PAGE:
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working with channel partners and alliances so I’ve had the privilege of working with some great organisations and entrepreneurs in the UK and across Europe. I have learned so much from them along the way. What projects are you working on? Right now I’m focused on driving further growth in the Channel through Channel Expansion – we’re doing more with our existing partners in addition to recruiting new ones to Xerox. Channels are central to our growth strategy and will continue to be a key priority for the Xerox business. What’s going to be the next big thing in tech? The acceleration to digitisation will be the next big thing for our customers. We know 86 per cent of decision makers feel they have just two years to make significant inroads on their digital transformation before suffering competitive or financial consequences. We expect to see an acceleration of artificial intelligence and augmented reality to support the interaction between physical and digital and help knowledge workers make decisions, improve productivity, agility and competitiveness. It’s interesting that 60 per cent of businesses state that automation is their number 1 priority in the next 12 months. However, I don’t see the death of hardcopy print happening any time soon! How can people get in touch with you? Email me at carlo.longhi@xerox.com, call me at 01895 842866 or get in touch via Twitter @CarloLonghi1 or LinkedIn www.linkedin.com/in/carlolonghi

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industryopinion

David Feakins – CEO and founder, Modus Brands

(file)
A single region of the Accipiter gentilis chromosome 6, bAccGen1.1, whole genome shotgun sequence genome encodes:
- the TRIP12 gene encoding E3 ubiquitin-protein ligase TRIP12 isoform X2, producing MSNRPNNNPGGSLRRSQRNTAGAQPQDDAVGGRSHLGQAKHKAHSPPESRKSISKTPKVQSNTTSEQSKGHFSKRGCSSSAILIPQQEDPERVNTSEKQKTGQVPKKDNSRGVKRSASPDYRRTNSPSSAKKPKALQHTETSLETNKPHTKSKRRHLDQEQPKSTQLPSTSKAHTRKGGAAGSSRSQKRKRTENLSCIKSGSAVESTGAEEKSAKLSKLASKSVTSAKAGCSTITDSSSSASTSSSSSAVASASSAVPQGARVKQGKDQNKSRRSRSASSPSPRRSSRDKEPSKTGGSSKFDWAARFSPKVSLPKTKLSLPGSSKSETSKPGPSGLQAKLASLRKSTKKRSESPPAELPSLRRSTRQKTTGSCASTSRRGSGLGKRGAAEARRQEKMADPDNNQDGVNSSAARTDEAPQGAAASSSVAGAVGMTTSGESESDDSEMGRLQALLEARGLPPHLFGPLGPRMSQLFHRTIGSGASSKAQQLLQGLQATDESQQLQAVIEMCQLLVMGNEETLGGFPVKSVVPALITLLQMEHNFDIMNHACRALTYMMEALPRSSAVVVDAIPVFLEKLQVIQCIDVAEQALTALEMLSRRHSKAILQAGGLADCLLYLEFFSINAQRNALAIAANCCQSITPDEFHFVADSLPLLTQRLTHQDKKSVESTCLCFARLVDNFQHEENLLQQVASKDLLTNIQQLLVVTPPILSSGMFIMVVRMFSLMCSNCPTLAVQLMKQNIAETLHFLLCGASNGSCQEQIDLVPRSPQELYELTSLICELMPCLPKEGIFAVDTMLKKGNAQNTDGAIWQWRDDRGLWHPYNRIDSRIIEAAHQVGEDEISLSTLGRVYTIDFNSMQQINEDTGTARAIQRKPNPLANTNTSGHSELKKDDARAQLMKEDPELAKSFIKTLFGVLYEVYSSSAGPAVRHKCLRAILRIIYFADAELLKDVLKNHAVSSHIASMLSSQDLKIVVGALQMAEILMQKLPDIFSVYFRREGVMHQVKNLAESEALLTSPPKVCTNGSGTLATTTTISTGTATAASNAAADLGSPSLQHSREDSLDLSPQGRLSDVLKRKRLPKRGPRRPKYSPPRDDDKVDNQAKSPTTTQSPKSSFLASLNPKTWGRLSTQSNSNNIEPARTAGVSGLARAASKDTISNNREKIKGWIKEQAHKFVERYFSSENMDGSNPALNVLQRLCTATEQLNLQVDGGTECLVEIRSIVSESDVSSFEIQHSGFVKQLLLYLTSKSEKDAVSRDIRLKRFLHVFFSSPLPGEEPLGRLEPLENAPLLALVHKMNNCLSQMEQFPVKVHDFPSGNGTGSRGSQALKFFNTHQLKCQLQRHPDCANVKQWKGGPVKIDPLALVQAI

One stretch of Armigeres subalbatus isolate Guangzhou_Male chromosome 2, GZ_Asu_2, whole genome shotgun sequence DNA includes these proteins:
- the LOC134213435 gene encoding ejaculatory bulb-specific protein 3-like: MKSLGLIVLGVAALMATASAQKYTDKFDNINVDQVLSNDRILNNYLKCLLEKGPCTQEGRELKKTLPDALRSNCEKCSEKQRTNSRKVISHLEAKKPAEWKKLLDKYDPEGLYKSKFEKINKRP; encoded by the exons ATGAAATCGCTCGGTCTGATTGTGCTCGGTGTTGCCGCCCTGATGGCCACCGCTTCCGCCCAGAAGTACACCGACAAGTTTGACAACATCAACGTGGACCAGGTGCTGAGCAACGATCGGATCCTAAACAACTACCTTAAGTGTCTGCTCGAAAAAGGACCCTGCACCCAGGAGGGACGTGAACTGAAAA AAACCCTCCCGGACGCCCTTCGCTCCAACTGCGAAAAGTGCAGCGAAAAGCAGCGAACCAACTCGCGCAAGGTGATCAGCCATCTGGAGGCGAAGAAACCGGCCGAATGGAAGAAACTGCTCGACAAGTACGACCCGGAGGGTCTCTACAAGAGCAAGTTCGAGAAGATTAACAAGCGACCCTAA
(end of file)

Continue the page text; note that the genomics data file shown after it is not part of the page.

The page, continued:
Bridging the gap between Chinese brands and western resellers Brands from China are often perceived in the west as being of inferior quality but in 2018 that isn’t necessarily the case penetrated western markets, not all Chinese brands have THE CHINESE MARKET has had a long-standing role had the same success. Many manufacturers lack the within global tech. However, this largely remained as a experience or expertise to create an effective sales strategy supplier of tech components and hardware for consumer for western countries and this can mean that western tech devices. Nowadays, China is increasingly bringing its resellers don’t know of the company and its products. own consumer brands to market which are winning. Similarly, the manufacturer has no route to market. The growth of these brands is fuelled by China’s own In an attempt to overcome this barrier, many domestic market which is larger than Europe and Chinese brands employ the help of western North America combined. Yet, the increasing resellers with specific expertise within that popularity of China’s tech brands goes market. But while they may have beyond its own borders as the country has “The country has unparalleled experience in the west, these become the largest tech exporter in Asia. demonstrated resellers may have limited or non-existent Mobile is a key area where China ability to go headexperience of the Chinese market. continues to invest and develop. The to-head with Having direct experience of working country has demonstrated ability to go with Chinese brands will ultimately enable head-to-head with western giants, with western giants” western resellers a clear advantage. This brands like Huawei and Xiaomi each means they can they pinpoint innovative producing handsets that can compete with products in the pipeline, gauge which products Apple’s iPhone. sell well among eastern consumers and which brands The continued success of the Chinese tech means have the highest standards. that there are an abundance of opportunities that retailers In order for them to work in harmony, there needs to and resellers can take advantage of. However, it is at this be a clear understanding of each market from both parties. point where resellers and manufacturers hit a wall. Not only do eastern brands need to understand consumer There is a clear interest in Chinese brands from western habits of those within the west, but resellers need to have consumers. Huawei saw European sales jump by 38 per insight on the technologies coming from China and how cent to place itself as the third biggest manufacturer. these brands could soon become household names. Yet, while brands such as Huawei and Xiaomi have